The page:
Arts & Culture

Einstein’s Atheism

Believers have long maintained, based on his ambiguous rhetoric about religion, that Albert Einstein was one of them. Yet in a soon-to-be- auctioned-off letter the father of relativity wrote to the philosopher Eric Gutkind, the mystery as to his true … Read More

By / May 13, 2008

Believers have long maintained, based on his ambiguous rhetoric about religion, that Albert Einstein was one of them. Yet in a soon-to-be- auctioned-off letter the father of relativity wrote to the philosopher Eric Gutkind, the mystery as to his true thoughts on the subject has at long last been solved:


As a Jew himself, Einstein said he had a great affinity with Jewish people but said they "have no different quality for me than all other people".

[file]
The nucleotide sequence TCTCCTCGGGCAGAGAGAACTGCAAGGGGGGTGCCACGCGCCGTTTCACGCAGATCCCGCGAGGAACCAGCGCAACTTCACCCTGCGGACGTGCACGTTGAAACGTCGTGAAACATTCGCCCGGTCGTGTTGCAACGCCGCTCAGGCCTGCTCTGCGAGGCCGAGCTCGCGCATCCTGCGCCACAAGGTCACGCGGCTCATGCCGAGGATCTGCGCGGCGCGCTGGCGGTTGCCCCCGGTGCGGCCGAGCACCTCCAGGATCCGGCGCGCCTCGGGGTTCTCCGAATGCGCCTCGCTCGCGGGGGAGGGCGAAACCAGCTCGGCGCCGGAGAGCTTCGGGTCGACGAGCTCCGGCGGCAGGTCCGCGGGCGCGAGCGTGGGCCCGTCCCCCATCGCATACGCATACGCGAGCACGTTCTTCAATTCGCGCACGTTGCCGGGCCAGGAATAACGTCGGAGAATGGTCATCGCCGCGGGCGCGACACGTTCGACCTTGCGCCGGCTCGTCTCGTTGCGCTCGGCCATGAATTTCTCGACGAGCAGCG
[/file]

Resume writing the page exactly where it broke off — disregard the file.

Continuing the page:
"The word God is for me nothing more than the expression and product of human weaknesses, the Bible a collection of honourable, but still primitive legends which are nevertheless pretty childish.

"No interpretation no matter how subtle can (for me) change this…"

[...]

"For me the Jewish religion like all others is an incarnation of the most childish superstitions. And the Jewish people to whom I gladly belong and with whose mentality I have a deep affinity have no different quality for me than all other people."

[...]

"As far as my experience goes, they are no better than other human groups, although they are protected from the worst cancers by a lack of power. Otherwise I cannot see anything 'chosen' about them."

Of course, there were plenty of clues leading up to this conclusive point, not least of which was Einstein's socialism, but it seems to me that that that last comment is the most is significant. Jews do not lack power anymore (although they are besieged by elements seeking to rob them of it), and this raises the question of what the great man would have made of the sexagenarian state whose presidency he famously refused, and whose very survival may depend on the apocalyptic technology he helped invent…